The Turkish Riots


The young may riot,
the old have seen it all before.
The young will not keep quiet,
the old have been to war.
The middle-aged have most to lose
but they could choose to make a change;
they control the middle-ground,
they could rock the boat,
they have the clout
to vote the politicians out.

The poor may riot,
the rich with millions, billions can ignore
the poor who won’t keep quiet.
The rich just find it such a bore.
The middle-income group have most to lose
but they could choose to make a noise,
they control the middle ground,
they could call the state to task,
they could declaim iniquity
and ask for much more honesty.


The police have attacked
in Taksim Square
where volleys of tear gas
cloud the air, sparing no-one,
dispersing the masses,
the rioting crowds
campaigning for two weeks now.
The original protest in Gezi Park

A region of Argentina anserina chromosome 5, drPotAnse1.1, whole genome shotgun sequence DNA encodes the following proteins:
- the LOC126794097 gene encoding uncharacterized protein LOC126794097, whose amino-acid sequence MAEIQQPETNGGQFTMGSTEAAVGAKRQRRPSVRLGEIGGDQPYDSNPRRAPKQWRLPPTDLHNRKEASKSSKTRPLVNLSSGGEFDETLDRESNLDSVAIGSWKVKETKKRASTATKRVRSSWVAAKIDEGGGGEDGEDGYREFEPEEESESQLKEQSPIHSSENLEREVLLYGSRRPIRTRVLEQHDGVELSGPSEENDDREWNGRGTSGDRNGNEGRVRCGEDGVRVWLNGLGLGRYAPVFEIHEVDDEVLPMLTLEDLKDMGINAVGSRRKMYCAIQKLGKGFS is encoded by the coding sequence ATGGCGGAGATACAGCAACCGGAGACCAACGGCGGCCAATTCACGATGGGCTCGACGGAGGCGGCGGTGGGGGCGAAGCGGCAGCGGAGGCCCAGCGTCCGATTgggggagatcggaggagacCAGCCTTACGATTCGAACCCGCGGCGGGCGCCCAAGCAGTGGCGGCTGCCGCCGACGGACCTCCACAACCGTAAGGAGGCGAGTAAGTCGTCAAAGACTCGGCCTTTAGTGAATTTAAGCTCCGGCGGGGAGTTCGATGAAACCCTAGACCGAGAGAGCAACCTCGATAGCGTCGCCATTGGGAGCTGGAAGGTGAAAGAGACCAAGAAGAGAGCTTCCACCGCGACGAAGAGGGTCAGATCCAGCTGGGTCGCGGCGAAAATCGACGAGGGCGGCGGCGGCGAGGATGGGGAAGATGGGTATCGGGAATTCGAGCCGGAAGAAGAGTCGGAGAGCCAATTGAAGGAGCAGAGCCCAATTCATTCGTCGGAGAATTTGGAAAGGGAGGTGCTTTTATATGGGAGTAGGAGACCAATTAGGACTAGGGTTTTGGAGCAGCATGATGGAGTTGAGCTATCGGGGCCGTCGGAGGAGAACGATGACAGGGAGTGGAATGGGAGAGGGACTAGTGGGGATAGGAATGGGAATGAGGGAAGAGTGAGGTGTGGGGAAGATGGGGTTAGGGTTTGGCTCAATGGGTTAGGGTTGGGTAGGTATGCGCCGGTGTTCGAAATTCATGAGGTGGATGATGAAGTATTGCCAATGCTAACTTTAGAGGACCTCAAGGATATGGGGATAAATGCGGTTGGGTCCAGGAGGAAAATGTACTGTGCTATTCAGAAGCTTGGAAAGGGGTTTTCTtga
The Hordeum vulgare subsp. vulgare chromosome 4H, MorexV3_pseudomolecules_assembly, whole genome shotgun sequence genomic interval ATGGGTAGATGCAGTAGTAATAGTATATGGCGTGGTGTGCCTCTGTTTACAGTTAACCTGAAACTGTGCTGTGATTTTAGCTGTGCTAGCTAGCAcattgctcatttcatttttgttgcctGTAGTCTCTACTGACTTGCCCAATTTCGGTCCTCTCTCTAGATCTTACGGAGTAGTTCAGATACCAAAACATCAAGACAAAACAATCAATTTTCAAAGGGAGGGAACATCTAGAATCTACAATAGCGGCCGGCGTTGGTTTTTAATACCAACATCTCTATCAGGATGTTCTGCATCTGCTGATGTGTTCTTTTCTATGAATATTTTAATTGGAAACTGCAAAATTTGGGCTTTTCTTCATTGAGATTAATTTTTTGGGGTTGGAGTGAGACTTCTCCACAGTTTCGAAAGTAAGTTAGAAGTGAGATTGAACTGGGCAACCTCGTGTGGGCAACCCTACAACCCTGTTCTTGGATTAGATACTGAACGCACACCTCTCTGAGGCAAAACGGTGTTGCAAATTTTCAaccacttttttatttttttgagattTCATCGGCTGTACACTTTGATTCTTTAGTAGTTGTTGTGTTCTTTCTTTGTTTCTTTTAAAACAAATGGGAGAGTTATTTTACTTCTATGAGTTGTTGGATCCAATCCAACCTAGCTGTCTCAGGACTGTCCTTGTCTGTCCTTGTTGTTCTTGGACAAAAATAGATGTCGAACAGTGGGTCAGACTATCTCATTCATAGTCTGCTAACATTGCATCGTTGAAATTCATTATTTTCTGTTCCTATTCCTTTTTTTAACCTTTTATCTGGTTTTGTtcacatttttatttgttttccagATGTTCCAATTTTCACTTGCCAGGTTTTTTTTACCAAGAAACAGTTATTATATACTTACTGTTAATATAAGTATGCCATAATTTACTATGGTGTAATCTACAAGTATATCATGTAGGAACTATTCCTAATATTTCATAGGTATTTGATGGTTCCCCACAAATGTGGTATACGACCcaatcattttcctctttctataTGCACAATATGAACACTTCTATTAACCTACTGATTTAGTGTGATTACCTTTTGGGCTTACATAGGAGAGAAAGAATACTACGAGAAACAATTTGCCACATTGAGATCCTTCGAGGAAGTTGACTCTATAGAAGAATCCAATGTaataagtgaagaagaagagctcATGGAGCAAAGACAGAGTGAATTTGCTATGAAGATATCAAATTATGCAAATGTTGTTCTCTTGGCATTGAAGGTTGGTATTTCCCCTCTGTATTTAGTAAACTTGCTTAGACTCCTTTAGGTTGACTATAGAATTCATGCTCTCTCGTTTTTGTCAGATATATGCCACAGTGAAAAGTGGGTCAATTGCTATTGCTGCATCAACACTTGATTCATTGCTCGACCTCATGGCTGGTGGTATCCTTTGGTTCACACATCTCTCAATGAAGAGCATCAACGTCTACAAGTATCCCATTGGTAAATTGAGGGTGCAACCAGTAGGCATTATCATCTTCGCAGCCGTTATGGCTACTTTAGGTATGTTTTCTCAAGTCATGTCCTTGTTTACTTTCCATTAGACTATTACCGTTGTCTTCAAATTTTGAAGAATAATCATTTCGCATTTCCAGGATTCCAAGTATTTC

had quickly started to escalate
against Mister Erdogan,
the authoritarian,
imposing conservative Islamic ways
on the secular Turkish state.

The veneer is thin
in this ‘civilised’ world
where riots erupt
bursting with pus of infection
lurking beneath society’s skin.
In times of oppression,
when inequities are magnified
the veneer struggles to survive,
a country’s future is unsure
the young may riot
and the old have seen it all before.


10th June 2013Notes:  “Turkey protests: Riot police storm Taksim Square.”  Turkish riot police have moved into Istanbul’s Taksim Square, which has been occupied by anti-government protesters for close to two weeks.  Officers fired tear gas and rubber bullets, leading many protesters to flee the square into adjoining Gezi Park, where many have been camping.  Some activists responded by hurling fireworks, fire bombs and stones at police.  The unrest began after a police crackdown on a protest over Gezi Park.  The protests then widened, with demonstrators accusing Mr Erdogan’s government of becoming increasingly authoritarian and trying to impose conservative Islamic values on a secular state.

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